Horns up, masks on, together

Richard Lee

It’s been a long four months since the world paused due to the global pandemic. Slowly but surely, we’ve begun to return to work and go back out into the world.

However, the reopening of Texas led to an alarming surge in confirmed cases of COVID-19. Without an accessible treatment or vaccine available to the public, the spread of the virus is likely to continue accelerating if Texans don’t take proper mitigation measures. 

The responsibility of protecting the community from COVID-19 is on each individual. To keep each other safe and slow the spread, members of the UT community must abide by Gov. Greg Abbott’s mandatory face covering order.

Evidence suggests the majority of SARS-CoV-2 — the virus that causes the COVID-19 disease — transmission occurs via the spread of respiratory droplets produced from coughing, sneezing or talking. Masks offer protection by containing these droplets to contagious individuals and blocking healthy individuals from inhaling them.

Mask wearing and physical distancing can be incredibly effective in stopping transmission. 

At a hair salon in Missouri where two symptomatic employees tested positive, none of the 140 clients served were linked to a confirmed case, and all who were tested received negative results. All employees and clients were required to wear masks and social distance by staggering appointments.

In Asia, where masks are commonly worn even in the absence of COVID-19, nations such as South Korea and Japan experienced declines in COVID-19 cases following case peaks earlier in the year. However, there is a cultural adversity to mask-wearing in the United States which makes mask policies difficult to enforce.

Following the order, protestors gathered at the state capitol to claim that masks cause carbon dioxide toxicity. They do not. No fines or warnings were handed out to maskless protesters for violating Abbott’s order.

While many take the threat seriously and abide by safety guidelines, others have chosen to ignore these measures — including students and young people.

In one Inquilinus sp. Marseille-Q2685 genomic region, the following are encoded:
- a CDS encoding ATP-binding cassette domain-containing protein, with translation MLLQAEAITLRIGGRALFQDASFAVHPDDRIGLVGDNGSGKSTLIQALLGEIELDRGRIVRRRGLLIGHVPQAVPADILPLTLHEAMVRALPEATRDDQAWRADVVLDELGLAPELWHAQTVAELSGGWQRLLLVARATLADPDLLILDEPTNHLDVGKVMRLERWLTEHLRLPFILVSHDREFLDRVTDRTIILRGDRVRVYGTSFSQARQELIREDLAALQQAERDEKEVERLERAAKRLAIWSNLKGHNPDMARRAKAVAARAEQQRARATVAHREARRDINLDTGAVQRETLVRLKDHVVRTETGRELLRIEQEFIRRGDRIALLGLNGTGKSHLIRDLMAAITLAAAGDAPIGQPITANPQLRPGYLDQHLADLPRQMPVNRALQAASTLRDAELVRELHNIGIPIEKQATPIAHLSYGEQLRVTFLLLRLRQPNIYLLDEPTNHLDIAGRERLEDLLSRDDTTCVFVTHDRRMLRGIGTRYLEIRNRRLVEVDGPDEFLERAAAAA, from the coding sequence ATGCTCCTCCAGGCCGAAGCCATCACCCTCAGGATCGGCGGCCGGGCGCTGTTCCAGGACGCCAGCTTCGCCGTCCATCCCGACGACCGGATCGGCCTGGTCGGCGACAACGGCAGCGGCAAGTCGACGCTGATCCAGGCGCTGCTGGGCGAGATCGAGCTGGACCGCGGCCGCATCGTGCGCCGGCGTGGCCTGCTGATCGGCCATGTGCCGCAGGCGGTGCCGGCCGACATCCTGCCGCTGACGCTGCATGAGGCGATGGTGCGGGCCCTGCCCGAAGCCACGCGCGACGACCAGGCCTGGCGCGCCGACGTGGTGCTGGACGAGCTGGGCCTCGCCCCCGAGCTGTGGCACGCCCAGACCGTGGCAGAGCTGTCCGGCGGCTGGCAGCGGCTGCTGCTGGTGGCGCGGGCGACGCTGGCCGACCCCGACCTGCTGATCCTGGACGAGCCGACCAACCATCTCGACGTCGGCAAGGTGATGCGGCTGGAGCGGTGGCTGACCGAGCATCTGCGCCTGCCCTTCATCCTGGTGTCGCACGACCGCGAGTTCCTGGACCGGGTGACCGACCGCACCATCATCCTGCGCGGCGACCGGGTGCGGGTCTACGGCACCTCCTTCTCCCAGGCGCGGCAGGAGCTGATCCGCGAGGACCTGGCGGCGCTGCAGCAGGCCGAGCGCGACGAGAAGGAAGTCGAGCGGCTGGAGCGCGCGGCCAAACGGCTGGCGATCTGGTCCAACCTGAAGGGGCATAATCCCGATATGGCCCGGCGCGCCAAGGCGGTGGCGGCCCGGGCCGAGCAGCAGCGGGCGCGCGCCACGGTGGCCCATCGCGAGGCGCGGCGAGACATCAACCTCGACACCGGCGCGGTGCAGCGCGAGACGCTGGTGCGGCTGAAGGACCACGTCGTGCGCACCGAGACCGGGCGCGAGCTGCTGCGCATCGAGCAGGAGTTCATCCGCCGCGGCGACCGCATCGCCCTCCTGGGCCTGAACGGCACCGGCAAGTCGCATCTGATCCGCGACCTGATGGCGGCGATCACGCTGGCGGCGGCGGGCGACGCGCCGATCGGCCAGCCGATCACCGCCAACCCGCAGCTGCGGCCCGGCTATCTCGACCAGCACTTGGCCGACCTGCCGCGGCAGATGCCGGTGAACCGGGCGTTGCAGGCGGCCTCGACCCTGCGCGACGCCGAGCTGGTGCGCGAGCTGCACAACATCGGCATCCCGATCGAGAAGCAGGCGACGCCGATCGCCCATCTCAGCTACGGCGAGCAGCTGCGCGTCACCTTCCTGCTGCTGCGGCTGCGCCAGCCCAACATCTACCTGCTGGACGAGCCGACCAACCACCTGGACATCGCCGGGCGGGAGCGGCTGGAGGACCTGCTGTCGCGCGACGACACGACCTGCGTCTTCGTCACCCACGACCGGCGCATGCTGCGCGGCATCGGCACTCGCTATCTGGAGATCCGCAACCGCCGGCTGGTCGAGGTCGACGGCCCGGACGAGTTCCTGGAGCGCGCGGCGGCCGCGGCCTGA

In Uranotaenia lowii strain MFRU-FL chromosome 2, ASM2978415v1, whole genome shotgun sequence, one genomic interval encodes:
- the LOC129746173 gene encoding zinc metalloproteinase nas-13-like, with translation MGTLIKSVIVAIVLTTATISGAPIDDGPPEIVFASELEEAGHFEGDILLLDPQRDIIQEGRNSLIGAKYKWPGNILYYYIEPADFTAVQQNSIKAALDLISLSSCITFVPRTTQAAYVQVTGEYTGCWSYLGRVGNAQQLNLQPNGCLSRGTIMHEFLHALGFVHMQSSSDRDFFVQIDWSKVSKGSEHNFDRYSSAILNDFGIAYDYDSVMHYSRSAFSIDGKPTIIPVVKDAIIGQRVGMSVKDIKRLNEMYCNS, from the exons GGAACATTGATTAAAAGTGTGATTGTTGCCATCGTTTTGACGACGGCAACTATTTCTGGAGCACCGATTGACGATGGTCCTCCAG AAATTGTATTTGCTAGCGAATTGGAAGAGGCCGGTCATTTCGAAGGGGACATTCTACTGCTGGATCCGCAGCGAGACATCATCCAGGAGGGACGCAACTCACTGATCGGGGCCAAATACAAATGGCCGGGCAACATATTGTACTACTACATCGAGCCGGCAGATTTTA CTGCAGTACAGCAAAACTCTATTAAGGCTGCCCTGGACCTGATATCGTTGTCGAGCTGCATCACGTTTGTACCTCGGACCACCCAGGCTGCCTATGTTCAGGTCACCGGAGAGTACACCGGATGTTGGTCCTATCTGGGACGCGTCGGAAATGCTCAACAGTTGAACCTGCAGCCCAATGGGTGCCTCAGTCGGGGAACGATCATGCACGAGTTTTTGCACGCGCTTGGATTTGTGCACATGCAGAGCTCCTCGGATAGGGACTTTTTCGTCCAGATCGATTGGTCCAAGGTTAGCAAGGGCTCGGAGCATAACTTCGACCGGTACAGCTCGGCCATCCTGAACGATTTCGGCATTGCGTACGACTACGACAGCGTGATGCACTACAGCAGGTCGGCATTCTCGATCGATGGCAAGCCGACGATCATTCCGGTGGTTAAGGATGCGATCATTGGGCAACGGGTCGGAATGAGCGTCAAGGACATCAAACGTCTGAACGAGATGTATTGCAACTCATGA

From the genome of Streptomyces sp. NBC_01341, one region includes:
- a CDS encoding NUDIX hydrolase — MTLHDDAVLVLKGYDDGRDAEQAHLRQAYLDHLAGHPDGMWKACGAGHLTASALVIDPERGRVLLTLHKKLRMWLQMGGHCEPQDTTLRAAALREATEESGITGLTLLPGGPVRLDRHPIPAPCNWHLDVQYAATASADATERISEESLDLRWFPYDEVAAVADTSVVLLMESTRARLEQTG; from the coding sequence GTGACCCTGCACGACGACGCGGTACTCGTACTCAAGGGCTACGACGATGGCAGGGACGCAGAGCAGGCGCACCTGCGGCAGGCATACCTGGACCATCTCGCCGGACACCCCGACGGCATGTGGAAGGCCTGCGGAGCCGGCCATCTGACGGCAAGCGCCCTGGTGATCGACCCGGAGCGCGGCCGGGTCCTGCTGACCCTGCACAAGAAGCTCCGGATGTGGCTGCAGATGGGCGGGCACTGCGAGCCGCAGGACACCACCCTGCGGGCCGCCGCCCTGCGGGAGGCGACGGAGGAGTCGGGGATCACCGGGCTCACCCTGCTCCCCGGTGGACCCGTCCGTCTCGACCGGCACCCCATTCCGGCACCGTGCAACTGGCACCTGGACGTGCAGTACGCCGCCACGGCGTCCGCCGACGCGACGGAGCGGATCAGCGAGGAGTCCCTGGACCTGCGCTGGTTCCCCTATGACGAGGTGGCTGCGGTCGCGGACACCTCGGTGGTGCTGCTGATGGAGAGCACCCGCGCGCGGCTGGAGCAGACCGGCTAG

“One bar I walked past was packed, and no one was wearing a mask,” said Audrey Graham, a health and society junior. “Things like that are inconsiderate and put us all in danger.”

It's important to remember we can’t protect ourselves and others from the virus without safety measures. Even seemingly healthy individuals are capable of unknowingly spreading the virus. A study of the outbreak in Vò, Italy found that over 40% of positive cases came from individuals who exhibited no symptoms at all.

As Texans, we must come together by collectively adopting protective habits to defend ourselves and each other.

“We really need to be mindful that this virus is present and carried by humans,” said Mona Mehdy, associate professor of biology. “We as individuals have to make regular habits. Wash or sanitize your hands. Wear a mask. Separate from others both indoors and outdoors.” 

Though there is still so much uncertainty surrounding how things will turn out on campus this fall, it’s crucial that the tens of thousands of students, faculty and staff returning to Austin take care of each other by wearing masks. 

“We need to enforce our mask measures,” psychology junior Maya Neicheril said. “I feel safer when others wear their masks. They are meant to protect others.”

To prevent further spread of COVID-19 and protect the UT community, everyone needs to abide by all safety measures. Mask wearing plays a crucial role in slowing the spread of disease, but other habits including hand-washing and social distancing cannot be overlooked. Only with a great majority of us working together can we effectively combat this challenge.

Lee is a civil engineering junior from Plano, Texas.